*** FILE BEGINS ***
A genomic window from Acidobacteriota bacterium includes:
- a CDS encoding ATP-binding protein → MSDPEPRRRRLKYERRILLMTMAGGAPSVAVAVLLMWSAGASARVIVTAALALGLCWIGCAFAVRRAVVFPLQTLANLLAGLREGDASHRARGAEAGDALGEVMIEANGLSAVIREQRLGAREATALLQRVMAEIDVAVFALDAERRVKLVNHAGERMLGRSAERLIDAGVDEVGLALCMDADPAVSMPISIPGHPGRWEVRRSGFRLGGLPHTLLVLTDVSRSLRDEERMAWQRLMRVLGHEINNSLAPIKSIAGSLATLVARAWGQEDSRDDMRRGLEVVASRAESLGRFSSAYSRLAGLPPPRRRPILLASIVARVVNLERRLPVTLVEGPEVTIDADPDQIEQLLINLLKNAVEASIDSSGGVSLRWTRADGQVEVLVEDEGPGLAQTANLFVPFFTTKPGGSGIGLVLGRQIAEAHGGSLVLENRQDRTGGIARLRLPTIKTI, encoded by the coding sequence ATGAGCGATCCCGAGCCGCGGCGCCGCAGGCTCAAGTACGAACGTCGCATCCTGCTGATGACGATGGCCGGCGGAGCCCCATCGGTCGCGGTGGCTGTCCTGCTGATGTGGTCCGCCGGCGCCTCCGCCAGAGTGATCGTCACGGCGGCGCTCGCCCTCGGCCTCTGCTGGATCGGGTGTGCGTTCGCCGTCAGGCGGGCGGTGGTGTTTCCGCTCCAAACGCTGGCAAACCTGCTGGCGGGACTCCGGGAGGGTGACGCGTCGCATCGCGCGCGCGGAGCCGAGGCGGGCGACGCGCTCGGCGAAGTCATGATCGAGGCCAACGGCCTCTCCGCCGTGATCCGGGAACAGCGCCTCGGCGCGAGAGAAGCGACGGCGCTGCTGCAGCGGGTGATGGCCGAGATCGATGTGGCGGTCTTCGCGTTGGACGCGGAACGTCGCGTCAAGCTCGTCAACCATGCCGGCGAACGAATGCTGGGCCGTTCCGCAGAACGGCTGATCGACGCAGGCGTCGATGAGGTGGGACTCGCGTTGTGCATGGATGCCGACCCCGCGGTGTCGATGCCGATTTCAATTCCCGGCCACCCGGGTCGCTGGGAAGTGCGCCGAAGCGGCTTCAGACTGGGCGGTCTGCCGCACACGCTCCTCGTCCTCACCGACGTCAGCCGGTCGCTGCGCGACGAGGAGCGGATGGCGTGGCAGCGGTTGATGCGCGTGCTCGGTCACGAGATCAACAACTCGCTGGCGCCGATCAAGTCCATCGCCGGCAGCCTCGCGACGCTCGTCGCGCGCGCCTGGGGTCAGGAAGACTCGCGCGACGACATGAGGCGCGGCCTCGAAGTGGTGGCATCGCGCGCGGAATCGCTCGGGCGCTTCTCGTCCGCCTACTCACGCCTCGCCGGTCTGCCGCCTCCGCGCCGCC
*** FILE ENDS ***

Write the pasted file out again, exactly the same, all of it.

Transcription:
A genomic window from Acidobacteriota bacterium includes:
- a CDS encoding ATP-binding protein → MSDPEPRRRRLKYERRILLMTMAGGAPSVAVAVLLMWSAGASARVIVTAALALGLCWIGCAFAVRRAVVFPLQTLANLLAGLREGDASHRARGAEAGDALGEVMIEANGLSAVIREQRLGAREATALLQRVMAEIDVAVFALDAERRVKLVNHAGERMLGRSAERLIDAGVDEVGLALCMDADPAVSMPISIPGHPGRWEVRRSGFRLGGLPHTLLVLTDVSRSLRDEERMAWQRLMRVLGHEINNSLAPIKSIAGSLATLVARAWGQEDSRDDMRRGLEVVASRAESLGRFSSAYSRLAGLPPPRRRPILLASIVARVVNLERRLPVTLVEGPEVTIDADPDQIEQLLINLLKNAVEASIDSSGGVSLRWTRADGQVEVLVEDEGPGLAQTANLFVPFFTTKPGGSGIGLVLGRQIAEAHGGSLVLENRQDRTGGIARLRLPTIKTI, encoded by the coding sequence ATGAGCGATCCCGAGCCGCGGCGCCGCAGGCTCAAGTACGAACGTCGCATCCTGCTGATGACGATGGCCGGCGGAGCCCCATCGGTCGCGGTGGCTGTCCTGCTGATGTGGTCCGCCGGCGCCTCCGCCAGAGTGATCGTCACGGCGGCGCTCGCCCTCGGCCTCTGCTGGATCGGGTGTGCGTTCGCCGTCAGGCGGGCGGTGGTGTTTCCGCTCCAAACGCTGGCAAACCTGCTGGCGGGACTCCGGGAGGGTGACGCGTCGCATCGCGCGCGCGGAGCCGAGGCGGGCGACGCGCTCGGCGAAGTCATGATCGAGGCCAACGGCCTCTCCGCCGTGATCCGGGAACAGCGCCTCGGCGCGAGAGAAGCGACGGCGCTGCTGCAGCGGGTGATGGCCGAGATCGATGTGGCGGTCTTCGCGTTGGACGCGGAACGTCGCGTCAAGCTCGTCAACCATGCCGGCGAACGAATGCTGGGCCGTTCCGCAGAACGGCTGATCGACGCAGGCGTCGATGAGGTGGGACTCGCGTTGTGCATGGATGCCGACCCCGCGGTGTCGATGCCGATTTCAATTCCCGGCCACCCGGGTCGCTGGGAAGTGCGCCGAAGCGGCTTCAGACTGGGCGGTCTGCCGCACACGCTCCTCGTCCTCACCGACGTCAGCCGGTCGCTGCGCGACGAGGAGCGGATGGCGTGGCAGCGGTTGATGCGCGTGCTCGGTCACGAGATCAACAACTCGCTGGCGCCGATCAAGTCCATCGCCGGCAGCCTCGCGACGCTCGTCGCGCGCGCCTGGGGTCAGGAAGACTCGCGCGACGACATGAGGCGCGGCCTCGAAGTGGTGGCATCGCGCGCGGAATCGCTCGGGCGCTTCTCGTCCGCCTACTCACGCCTCGCCGGTCTGCCGCCTCCGCGCCGCC